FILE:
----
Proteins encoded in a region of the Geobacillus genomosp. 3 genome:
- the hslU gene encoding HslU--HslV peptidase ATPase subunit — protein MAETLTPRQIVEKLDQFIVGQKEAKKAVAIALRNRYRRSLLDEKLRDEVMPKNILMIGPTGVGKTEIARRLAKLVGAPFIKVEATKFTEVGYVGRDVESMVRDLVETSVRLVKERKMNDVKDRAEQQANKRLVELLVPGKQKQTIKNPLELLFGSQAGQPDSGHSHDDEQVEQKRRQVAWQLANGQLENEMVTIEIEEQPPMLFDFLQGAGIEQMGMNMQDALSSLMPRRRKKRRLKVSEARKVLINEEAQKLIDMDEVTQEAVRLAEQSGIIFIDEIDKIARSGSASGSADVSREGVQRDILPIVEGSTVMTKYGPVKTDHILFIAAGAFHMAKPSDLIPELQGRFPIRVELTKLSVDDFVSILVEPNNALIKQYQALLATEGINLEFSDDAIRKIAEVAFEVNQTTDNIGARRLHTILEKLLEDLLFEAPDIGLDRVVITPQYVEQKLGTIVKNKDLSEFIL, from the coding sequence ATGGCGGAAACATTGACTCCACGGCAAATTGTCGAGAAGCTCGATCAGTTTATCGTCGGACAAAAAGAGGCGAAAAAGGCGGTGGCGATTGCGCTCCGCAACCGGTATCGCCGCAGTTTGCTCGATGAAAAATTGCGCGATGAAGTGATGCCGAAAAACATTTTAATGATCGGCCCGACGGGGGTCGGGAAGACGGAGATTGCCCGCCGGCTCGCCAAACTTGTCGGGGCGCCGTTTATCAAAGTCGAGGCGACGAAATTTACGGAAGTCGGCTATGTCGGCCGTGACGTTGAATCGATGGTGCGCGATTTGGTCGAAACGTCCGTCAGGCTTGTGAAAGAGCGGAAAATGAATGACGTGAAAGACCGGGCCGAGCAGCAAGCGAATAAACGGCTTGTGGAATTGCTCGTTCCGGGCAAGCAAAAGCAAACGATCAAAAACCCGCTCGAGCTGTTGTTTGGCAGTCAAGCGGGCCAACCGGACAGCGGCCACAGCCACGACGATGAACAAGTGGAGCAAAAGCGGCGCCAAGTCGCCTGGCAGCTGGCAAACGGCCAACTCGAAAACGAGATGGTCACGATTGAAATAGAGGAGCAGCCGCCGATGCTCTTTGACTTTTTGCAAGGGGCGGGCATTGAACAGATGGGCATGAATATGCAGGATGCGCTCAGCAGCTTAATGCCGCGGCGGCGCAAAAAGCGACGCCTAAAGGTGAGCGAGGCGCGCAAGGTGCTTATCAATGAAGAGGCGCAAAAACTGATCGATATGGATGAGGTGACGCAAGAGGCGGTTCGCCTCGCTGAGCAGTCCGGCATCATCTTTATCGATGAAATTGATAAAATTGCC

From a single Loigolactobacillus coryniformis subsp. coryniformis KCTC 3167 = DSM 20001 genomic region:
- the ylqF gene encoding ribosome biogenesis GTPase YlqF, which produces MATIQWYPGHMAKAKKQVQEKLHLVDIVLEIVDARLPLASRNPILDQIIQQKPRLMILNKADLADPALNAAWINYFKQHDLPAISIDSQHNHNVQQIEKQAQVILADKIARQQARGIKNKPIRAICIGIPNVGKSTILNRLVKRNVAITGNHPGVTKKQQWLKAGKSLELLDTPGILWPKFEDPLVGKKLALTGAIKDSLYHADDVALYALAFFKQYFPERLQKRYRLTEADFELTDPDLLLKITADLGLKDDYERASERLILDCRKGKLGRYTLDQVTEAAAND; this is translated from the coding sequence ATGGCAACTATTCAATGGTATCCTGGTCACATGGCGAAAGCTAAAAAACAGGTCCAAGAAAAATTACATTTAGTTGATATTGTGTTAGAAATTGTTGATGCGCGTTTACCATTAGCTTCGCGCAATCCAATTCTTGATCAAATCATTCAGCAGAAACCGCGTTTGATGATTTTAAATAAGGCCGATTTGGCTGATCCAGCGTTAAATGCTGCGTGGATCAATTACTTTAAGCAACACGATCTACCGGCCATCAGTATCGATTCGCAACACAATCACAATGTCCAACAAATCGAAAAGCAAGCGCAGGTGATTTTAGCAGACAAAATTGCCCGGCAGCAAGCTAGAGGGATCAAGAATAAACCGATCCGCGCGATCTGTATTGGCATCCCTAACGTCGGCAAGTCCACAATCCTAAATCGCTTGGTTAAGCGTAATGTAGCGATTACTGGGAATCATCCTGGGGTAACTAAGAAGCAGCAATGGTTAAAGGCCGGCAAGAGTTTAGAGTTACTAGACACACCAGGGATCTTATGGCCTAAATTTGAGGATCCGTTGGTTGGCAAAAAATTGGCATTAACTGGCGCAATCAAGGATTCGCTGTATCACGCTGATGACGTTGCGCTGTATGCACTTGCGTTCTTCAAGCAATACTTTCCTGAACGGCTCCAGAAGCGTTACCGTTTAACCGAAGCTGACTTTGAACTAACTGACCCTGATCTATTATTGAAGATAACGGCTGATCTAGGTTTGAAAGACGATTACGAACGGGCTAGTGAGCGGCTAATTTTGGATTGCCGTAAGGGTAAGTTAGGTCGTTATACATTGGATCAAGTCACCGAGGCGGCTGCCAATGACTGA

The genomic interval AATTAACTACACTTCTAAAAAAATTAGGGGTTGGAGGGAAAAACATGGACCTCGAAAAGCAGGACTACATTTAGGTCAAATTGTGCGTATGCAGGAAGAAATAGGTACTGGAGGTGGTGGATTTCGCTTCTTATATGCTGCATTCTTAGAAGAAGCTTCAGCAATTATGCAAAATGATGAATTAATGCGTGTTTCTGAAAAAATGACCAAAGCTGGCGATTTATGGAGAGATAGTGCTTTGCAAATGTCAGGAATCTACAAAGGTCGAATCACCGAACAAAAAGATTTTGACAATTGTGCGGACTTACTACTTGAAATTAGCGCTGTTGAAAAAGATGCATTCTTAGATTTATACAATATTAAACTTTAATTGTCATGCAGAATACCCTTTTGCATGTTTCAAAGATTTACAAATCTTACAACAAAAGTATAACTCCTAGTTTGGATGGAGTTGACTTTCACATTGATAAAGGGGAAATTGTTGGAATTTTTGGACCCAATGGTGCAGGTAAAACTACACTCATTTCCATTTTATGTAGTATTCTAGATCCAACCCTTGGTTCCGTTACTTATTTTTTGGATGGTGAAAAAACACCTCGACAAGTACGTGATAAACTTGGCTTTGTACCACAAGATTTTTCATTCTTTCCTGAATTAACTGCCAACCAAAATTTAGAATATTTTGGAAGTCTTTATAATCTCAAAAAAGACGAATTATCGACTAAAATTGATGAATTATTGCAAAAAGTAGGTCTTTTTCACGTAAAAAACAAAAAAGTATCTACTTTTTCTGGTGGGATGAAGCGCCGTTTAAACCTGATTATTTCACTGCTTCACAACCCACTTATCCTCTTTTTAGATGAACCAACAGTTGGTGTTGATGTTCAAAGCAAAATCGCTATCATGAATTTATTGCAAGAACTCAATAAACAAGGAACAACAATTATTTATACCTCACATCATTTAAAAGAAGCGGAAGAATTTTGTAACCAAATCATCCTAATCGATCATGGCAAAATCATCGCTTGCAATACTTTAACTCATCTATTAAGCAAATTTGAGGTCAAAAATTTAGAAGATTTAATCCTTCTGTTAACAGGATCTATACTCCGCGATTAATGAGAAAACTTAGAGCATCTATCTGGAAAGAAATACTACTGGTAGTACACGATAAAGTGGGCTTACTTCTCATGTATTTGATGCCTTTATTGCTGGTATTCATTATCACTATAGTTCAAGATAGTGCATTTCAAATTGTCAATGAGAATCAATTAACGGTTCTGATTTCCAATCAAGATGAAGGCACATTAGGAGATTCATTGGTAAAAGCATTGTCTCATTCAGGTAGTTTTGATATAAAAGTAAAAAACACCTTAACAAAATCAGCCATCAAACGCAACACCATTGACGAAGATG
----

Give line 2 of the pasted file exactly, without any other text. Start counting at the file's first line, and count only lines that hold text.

- the hslU gene encoding HslU--HslV peptidase ATPase subunit — protein MAETLTPRQIVEKLDQFIVGQKEAKKAVAIALRNRYRRSLLDEKLRDEVMPKNILMIGPTGVGKTEIARRLAKLVGAPFIKVEATKFTEVGYVGRDVESMVRDLVETSVRLVKERKMNDVKDRAEQQANKRLVELLVPGKQKQTIKNPLELLFGSQAGQPDSGHSHDDEQVEQKRRQVAWQLANGQLENEMVTIEIEEQPPMLFDFLQGAGIEQMGMNMQDALSSLMPRRRKKRRLKVSEARKVLINEEAQKLIDMDEVTQEAVRLAEQSGIIFIDEIDKIARSGSASGSADVSREGVQRDILPIVEGSTVMTKYGPVKTDHILFIAAGAFHMAKPSDLIPELQGRFPIRVELTKLSVDDFVSILVEPNNALIKQYQALLATEGINLEFSDDAIRKIAEVAFEVNQTTDNIGARRLHTILEKLLEDLLFEAPDIGLDRVVITPQYVEQKLGTIVKNKDLSEFIL, from the coding sequence ATGGCGGAAACATTGACTCCACGGCAAATTGTCGAGAAGCTCGATCAGTTTATCGTCGGACAAAAAGAGGCGAAAAAGGCGGTGGCGATTGCGCTCCGCAACCGGTATCGCCGCAGTTTGCTCGATGAAAAATTGCGCGATGAAGTGATGCCGAAAAACATTTTAATGATCGGCCCGACGGGGGTCGGGAAGACGGAGATTGCCCGCCGGCTCGCCAAACTTGTCGGGGCGCCGTTTATCAAAGTCGAGGCGACGAAATTTACGGAAGTCGGCTATGTCGGCCGTGACGTTGAATCGATGGTGCGCGATTTGGTCGAAACGTCCGTCAGGCTTGTGAAAGAGCGGAAAATGAATGACGTGAAAGACCGGGCCGAGCAGCAAGCGAATAAACGGCTTGTGGAATTGCTCGTTCCGGGCAAGCAAAAGCAAACGATCAAAAACCCGCTCGAGCTGTTGTTTGGCAGTCAAGCGGGCCAACCGGACAGCGGCCACAGCCACGACGATGAACAAGTGGAGCAAAAGCGGCGCCAAGTCGCCTGGCAGCTGGCAAACGGCCAACTCGAAAACGAGATGGTCACGATTGAAATAGAGGAGCAGCCGCCGATGCTCTTTGACTTTTTGCAAGGGGCGGGCATTGAACAGATGGGCATGAATATGCAGGATGCGCTCAGCAGCTTAATGCCGCGGCGGCGCAAAAAGCGACGCCTAAAGGTGAGCGAGGCGCGCAAGGTGCTTATCAATGAAGAGGCGCAAAAACTGATCGATATGGATGAGGTGACGCAAGAGGCGGTTCGCCTCGCTGAGCAGTCCGGCATCATCTTTATCGATGAAATTGATAAAATTGCC